Human WorldSpace

Can aliens around nearby stars detect us?

Aliens: A person on a dark hill above a bright town shines a flashlight at the Milky Way.
Can aliens detect radio signals from our cell towers? A new study said that it would currently be difficult. But in the future, however, it will be much easier with the expansion of powerful broadband systems. Image via Dino Reichmuth/ Unsplash.

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We’re phoning ET from home

In the 1982 movie E.T. the Extra-Terrestrial, an alien stranded on Earth had to “phone home” for his peers to come pick him up. In today’s world, however, we’re the ones phoning the aliens everyday, without even knowing it. When we use our cell phones, they ping off a network of cell phone towers worldwide, leaking radio signals into space. On May 2, 2023, the SETI Institute announced a new study that looked at how likely it would be for a nearby advanced civilization to detect those signals. It found that, at the moment, we’re still somewhat difficult to detect. But it also found that our signal will grow substantially in the coming years.

The new study looked at crowd-sourced data to simulate radio leakage from cell phone towers around the world. They took the viewpoint of an alien civilization nearby to Earth, such as Barnard’s Star, which is six light-years away.

Ramiro Saide of the University of Mauritius was the lead author of the study. The peer-reviewed journal Monthly Notices of the Royal Astronomical Society published the paper on February 6, 2023.

Young Black man wearing SETI t-shirt smiles and gestures to radio telescopes in the background.
Ramiro Saide of the University of Mauritius led the study. In this photo, he stands by the Allen Telescope Array in Hat Creek, California. Saide is from Maputo, Mozambique. He told EarthSky: “As far as I know, I am the first Mozambican working on SETI.” Image via SETI/ Ramiro Saide.

Measuring our signal to the aliens

Saide and his team made models of the radio leakage from mobile communication towers located around the globe. Specifically, the team noted the change in signals as Earth spins and the towers rise and set from the view of a specific star. They determined the dynamic power spectrum of Earth was around 4 gigawatts (GW). That’s summed over all cellular frequency bands. It’s similar to the power of 400 million LED light bulbs.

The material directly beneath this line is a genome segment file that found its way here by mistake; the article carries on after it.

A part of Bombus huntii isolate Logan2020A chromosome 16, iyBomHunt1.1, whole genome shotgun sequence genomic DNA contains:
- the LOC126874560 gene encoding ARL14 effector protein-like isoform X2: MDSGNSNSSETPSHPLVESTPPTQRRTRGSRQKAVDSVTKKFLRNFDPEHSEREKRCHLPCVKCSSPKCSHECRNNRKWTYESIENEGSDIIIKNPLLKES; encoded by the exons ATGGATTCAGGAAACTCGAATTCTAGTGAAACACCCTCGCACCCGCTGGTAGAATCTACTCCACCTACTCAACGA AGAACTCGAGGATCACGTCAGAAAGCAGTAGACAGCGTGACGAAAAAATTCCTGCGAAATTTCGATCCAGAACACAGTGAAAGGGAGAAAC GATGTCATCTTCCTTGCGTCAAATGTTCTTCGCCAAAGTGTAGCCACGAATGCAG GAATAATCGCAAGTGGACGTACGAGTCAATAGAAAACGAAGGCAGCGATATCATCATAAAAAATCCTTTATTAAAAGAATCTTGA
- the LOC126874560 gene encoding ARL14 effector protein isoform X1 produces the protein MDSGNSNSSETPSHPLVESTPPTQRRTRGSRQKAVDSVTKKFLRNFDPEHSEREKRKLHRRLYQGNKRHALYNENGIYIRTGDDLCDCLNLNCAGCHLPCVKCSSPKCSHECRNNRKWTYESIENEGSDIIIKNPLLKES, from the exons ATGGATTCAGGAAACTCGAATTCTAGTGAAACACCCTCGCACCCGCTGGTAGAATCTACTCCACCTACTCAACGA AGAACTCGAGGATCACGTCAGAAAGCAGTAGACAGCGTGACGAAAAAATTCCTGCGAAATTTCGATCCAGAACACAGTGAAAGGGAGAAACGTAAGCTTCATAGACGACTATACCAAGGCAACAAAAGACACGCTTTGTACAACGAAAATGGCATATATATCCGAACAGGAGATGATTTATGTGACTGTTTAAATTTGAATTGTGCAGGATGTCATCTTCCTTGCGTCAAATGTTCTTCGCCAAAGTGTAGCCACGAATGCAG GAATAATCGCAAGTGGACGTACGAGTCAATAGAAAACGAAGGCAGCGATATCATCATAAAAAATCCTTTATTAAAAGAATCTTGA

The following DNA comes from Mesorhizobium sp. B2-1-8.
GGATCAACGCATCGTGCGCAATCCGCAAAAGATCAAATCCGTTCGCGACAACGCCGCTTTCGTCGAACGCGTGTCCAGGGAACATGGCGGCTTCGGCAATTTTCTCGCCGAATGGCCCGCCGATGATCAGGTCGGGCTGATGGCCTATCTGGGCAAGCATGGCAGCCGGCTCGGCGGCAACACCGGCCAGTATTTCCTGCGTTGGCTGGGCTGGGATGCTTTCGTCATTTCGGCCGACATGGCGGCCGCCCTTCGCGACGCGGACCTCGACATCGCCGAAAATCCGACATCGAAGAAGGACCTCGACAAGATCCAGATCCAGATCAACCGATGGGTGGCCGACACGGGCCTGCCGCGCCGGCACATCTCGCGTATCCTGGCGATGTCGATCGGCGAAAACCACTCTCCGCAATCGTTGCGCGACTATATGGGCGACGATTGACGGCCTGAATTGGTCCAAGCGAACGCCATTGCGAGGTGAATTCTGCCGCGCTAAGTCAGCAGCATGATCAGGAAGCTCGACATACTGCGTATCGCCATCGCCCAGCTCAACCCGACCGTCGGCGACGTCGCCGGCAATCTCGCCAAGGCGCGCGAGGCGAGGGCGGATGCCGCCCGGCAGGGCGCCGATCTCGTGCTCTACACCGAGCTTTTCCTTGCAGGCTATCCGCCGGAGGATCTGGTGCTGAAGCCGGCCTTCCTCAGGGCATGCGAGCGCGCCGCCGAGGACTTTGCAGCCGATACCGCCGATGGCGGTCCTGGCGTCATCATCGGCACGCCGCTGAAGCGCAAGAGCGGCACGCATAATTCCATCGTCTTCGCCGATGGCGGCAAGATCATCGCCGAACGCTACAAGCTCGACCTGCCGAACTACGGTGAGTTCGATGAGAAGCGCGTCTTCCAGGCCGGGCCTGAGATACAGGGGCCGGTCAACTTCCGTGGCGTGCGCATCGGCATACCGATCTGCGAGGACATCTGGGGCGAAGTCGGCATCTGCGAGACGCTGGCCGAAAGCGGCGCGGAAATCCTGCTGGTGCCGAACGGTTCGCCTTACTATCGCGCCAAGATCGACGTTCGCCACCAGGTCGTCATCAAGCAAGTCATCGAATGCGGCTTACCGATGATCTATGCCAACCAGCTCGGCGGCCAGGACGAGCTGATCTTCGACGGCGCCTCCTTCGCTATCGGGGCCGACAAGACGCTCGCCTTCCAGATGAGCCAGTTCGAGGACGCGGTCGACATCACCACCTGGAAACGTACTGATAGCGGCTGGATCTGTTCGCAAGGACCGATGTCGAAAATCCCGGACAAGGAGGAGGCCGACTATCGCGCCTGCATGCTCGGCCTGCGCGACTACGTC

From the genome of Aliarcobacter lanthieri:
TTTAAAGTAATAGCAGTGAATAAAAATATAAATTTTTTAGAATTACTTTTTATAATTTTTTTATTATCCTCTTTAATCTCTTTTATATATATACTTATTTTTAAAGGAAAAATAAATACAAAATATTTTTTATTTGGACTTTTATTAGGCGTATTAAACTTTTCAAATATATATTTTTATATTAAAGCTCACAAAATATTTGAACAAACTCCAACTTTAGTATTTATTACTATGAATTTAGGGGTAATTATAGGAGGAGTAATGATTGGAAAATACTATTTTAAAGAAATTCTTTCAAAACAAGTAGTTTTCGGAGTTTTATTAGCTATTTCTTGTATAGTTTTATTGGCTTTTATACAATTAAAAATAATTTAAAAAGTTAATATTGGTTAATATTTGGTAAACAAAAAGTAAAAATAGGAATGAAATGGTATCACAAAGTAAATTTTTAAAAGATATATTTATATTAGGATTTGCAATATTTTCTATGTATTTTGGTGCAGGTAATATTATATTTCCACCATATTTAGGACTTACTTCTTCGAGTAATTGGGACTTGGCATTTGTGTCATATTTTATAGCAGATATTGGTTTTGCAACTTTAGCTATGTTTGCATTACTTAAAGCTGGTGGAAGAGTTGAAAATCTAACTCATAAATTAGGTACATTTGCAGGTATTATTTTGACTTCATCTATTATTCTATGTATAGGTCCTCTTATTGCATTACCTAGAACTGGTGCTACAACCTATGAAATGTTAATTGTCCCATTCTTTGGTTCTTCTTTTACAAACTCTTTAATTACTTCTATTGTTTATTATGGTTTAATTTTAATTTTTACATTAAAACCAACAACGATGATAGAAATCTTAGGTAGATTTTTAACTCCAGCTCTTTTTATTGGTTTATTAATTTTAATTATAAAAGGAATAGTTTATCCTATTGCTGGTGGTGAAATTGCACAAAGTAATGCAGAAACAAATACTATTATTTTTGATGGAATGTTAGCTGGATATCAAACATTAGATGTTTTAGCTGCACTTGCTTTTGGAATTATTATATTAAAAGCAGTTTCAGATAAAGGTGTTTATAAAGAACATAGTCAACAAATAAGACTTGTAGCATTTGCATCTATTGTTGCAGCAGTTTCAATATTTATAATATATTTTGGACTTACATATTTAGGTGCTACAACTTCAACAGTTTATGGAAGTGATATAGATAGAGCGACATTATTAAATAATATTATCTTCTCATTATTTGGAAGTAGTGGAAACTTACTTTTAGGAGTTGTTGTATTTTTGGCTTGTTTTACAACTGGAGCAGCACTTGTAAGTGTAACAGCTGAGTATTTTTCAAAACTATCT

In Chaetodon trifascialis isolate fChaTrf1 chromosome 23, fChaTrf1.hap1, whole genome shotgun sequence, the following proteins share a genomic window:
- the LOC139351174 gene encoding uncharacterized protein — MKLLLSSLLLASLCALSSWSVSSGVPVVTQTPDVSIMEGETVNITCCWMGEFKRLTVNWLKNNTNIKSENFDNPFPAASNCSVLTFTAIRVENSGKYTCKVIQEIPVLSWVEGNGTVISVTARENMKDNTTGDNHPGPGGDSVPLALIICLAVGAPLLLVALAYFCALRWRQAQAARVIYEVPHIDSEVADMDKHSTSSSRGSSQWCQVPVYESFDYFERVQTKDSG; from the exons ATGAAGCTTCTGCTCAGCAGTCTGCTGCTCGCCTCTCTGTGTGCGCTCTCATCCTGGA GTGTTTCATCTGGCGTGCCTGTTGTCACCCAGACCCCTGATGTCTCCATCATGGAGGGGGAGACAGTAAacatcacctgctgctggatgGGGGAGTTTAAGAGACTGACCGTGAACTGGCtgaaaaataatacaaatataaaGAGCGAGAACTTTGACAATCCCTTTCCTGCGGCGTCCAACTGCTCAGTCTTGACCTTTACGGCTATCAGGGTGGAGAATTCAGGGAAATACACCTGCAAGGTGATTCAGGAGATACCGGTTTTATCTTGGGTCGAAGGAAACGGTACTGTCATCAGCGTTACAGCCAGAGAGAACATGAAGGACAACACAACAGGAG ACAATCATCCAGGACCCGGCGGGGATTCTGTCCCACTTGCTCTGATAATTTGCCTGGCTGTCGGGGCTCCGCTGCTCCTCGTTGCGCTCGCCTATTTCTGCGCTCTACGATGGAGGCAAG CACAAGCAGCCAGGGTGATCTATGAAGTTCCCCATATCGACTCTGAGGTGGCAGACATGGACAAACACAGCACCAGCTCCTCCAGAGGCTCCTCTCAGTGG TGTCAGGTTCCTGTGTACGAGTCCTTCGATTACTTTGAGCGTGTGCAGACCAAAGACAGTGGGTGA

The team said that unless the alien civilization is much more advanced than ours, it would be difficult to detect the signals. However, the press release said:

… the detectability of our mobile systems will increase substantially as we move to much more powerful broadband systems.

More phone usage around the world

Overall, the increased use of cell phones around the world, such as in Africa, makes up for the decrease in powerful TV transmissions. Mike Garrett of the University of Manchester, another member of the study, said:

I’ve heard many colleagues suggest that the Earth has become increasingly radio quiet in recent years, a claim that I always contested. Although it’s true we have fewer powerful TV and radio transmitters today, the proliferation of mobile communication systems around the world is profound. While each system represents relatively low radio powers individually, the integrated spectrum of billions of these devices is substantial.

A look at the map below shows the location of cell phone towers located around the globe. Notably, Africa is bypassing the landline stage of development and moving into the digital age with cell phones.

Map of the world with red dots nearly covering every continent with some gaps around the poles and Sahara Desert.
The red dots represent the geographic distribution of Earth’s mobile communication towers. The map contains more than 30 million individual data points. Most of them overlap at this resolution. Image via MNRAS/ Ramiro Saide.

We’re talking, but are aliens listening?

Nalini Heeralall-Issur, of the University of Mauritius, also participated in the study. Heeralall-Issur said:

Every day we learn more about the characteristics of exoplanets via space missions like Kepler and TESS, with further insights from the JWST. I believe that there’s every chance advanced civilizations are out there, and some may be capable of observing the human-made radio leakage coming from planet Earth.

The team plans to expand their research to include radars, new digital broadcast systems, Wi-Fi networks, the swarm of satellite constellations entering low-Earth orbit and more. Garrett said:

Current estimates suggest we will have more than 100,000 satellites in low Earth orbit and beyond before the end of the decade. The Earth is already anomalously bright in the radio part of the spectrum. If the trend continues, we could become readily detectable by any advanced civilization with the right technology.

Bottom line: A new study looked at whether aliens around nearby stars could detect the radio signals from Earth’s cell phone towers.

Source: Simulation of the Earth’s radio leakage from mobile towers as seen from selected nearby stellar systems


May 4, 2023
Human World

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